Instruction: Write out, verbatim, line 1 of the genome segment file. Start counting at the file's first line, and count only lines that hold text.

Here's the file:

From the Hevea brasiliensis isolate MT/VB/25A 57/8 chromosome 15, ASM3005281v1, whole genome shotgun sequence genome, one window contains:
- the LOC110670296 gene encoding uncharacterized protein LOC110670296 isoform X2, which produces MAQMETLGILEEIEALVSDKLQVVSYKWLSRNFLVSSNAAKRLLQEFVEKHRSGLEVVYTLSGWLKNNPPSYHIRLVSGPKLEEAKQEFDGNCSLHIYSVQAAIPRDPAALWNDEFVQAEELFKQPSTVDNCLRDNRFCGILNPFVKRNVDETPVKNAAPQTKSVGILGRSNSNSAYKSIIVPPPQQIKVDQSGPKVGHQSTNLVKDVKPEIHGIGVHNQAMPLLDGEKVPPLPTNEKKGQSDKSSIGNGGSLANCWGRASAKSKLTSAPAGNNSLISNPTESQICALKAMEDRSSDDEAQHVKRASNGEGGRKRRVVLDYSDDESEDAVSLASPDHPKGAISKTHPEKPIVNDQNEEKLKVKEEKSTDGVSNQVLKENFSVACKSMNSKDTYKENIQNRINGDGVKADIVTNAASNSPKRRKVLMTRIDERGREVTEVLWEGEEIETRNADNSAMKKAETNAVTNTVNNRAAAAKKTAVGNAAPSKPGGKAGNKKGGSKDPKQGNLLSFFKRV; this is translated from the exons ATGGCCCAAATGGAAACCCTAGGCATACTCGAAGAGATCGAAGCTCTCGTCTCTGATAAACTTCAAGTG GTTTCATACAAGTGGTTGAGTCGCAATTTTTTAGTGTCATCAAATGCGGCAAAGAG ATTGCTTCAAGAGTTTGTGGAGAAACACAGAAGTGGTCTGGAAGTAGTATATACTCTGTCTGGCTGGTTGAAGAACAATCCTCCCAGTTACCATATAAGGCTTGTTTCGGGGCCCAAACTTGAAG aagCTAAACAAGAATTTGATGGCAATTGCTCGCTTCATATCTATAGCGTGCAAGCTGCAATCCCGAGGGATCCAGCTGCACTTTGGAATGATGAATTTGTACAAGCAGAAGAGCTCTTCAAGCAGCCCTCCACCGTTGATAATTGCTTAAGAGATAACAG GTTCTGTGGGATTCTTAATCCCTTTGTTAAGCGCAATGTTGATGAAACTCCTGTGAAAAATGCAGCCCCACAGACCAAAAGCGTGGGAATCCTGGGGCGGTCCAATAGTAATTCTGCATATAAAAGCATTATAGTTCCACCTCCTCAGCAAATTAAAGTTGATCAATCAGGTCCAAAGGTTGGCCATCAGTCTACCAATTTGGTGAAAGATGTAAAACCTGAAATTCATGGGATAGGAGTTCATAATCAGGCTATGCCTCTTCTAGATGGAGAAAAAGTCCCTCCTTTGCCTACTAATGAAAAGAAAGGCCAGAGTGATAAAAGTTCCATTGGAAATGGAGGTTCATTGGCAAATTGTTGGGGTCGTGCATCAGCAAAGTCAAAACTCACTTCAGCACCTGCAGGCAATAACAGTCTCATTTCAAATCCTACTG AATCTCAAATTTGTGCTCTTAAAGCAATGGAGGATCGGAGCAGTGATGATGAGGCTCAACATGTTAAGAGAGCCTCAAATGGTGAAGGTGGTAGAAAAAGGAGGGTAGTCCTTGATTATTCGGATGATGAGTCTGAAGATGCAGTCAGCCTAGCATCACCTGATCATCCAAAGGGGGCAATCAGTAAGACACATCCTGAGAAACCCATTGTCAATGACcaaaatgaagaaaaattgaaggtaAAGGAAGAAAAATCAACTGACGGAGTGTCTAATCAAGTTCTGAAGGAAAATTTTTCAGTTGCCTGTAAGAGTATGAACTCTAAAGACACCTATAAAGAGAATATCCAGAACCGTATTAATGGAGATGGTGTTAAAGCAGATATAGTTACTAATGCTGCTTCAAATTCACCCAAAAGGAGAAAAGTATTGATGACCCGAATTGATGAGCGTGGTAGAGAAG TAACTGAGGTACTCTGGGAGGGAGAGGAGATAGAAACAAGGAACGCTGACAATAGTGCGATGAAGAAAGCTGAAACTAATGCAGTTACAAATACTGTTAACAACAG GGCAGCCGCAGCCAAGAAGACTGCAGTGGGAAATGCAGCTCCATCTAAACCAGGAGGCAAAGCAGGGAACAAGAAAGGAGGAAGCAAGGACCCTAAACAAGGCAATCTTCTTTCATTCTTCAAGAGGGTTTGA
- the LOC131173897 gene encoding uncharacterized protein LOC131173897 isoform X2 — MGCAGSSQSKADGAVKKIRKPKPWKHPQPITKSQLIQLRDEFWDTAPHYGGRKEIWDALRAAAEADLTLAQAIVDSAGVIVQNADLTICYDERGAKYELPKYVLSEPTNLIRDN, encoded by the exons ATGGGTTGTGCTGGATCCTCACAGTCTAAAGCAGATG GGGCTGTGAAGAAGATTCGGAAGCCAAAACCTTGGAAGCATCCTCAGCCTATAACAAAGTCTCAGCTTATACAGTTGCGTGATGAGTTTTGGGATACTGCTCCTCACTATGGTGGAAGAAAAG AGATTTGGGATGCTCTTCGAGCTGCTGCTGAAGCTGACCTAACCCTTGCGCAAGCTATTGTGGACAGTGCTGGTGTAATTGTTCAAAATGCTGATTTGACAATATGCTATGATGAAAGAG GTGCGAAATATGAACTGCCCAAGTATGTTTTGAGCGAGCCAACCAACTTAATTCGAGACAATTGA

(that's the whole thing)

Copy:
From the Hevea brasiliensis isolate MT/VB/25A 57/8 chromosome 15, ASM3005281v1, whole genome shotgun sequence genome, one window contains: